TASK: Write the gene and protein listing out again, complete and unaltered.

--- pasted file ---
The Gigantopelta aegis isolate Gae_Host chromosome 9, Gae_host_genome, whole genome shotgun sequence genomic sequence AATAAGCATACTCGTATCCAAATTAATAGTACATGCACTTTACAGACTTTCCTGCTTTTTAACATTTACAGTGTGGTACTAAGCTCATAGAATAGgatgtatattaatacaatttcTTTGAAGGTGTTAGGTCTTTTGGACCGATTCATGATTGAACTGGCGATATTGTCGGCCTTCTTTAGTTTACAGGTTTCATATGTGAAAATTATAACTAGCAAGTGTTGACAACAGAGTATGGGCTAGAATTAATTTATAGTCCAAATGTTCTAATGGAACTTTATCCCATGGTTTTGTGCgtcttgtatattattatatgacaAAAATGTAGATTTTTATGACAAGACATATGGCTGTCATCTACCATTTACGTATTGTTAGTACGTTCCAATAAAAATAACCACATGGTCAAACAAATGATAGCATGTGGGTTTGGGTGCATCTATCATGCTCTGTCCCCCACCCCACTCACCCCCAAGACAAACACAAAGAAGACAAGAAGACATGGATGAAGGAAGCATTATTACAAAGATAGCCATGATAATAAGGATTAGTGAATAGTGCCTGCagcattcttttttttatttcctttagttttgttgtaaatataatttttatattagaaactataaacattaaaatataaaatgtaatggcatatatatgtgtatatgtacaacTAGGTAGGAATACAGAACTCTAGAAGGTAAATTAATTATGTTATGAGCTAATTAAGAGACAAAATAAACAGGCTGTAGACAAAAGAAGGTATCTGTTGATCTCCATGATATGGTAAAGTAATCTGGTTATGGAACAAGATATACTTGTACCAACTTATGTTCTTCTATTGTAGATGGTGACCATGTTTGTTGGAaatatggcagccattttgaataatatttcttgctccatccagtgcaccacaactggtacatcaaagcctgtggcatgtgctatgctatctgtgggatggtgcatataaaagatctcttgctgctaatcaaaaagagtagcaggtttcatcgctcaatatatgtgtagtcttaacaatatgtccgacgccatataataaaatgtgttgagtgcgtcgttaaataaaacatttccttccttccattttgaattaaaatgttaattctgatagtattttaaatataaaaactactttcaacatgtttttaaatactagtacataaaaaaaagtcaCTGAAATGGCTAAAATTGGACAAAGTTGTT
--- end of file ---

The Gigantopelta aegis isolate Gae_Host chromosome 9, Gae_host_genome, whole genome shotgun sequence genomic sequence AATAAGCATACTCGTATCCAAATTAATAGTACATGCACTTTACAGACTTTCCTGCTTTTTAACATTTACAGTGTGGTACTAAGCTCATAGAATAGgatgtatattaatacaatttcTTTGAAGGTGTTAGGTCTTTTGGACCGATTCATGATTGAACTGGCGATATTGTCGGCCTTCTTTAGTTTACAGGTTTCATATGTGAAAATTATAACTAGCAAGTGTTGACAACAGAGTATGGGCTAGAATTAATTTATAGTCCAAATGTTCTAATGGAACTTTATCCCATGGTTTTGTGCgtcttgtatattattatatgacaAAAATGTAGATTTTTATGACAAGACATATGGCTGTCATCTACCATTTACGTATTGTTAGTACGTTCCAATAAAAATAACCACATGGTCAAACAAATGATAGCATGTGGGTTTGGGTGCATCTATCATGCTCTGTCCCCCACCCCACTCACCCCCAAGACAAACACAAAGAAGACAAGAAGACATGGATGAAGGAAGCATTATTACAAAGATAGCCATGATAATAAGGATTAGTGAATAGTGCCTGCagcattcttttttttatttcctttagttttgttgtaaatataatttttatattagaaactataaacattaaaatataaaatgtaatggcatatatatgtgtatatgtacaacTAGGTAGGAATACAGAACTCTAGAAGGTAAATTAATTATGTTATGAGCTAATTAAGAGACAAAATAAACAGGCTGTAGACAAAAGAAGGTATCTGTTGATCTCCATGATATGGTAAAGTAATCTGGTTATGGAACAAGATATACTTGTACCAACTTATGTTCTTCTATTGTAGATGGTGACCATGTTTGTTGGAaatatggcagccattttgaataatatttcttgctccatccagtgcaccacaactggtacatcaaagcctgtggcatgtgctatgctatctgtgggatggtgcatataaaagatctcttgctgctaatcaaaaagagtagcaggtttcatcgctcaatatatgtgtagtcttaacaatatgtccgacgccatataataaaatgtgttgagtgcgtcgttaaataaaacatttccttccttccattttgaattaaaatgttaattctgatagtattttaaatataaaaactactttcaacatgtttttaaatactagtacataaaaaaaagtcaCTGAAATGGCTAAAATTGGACAAAGTTGTT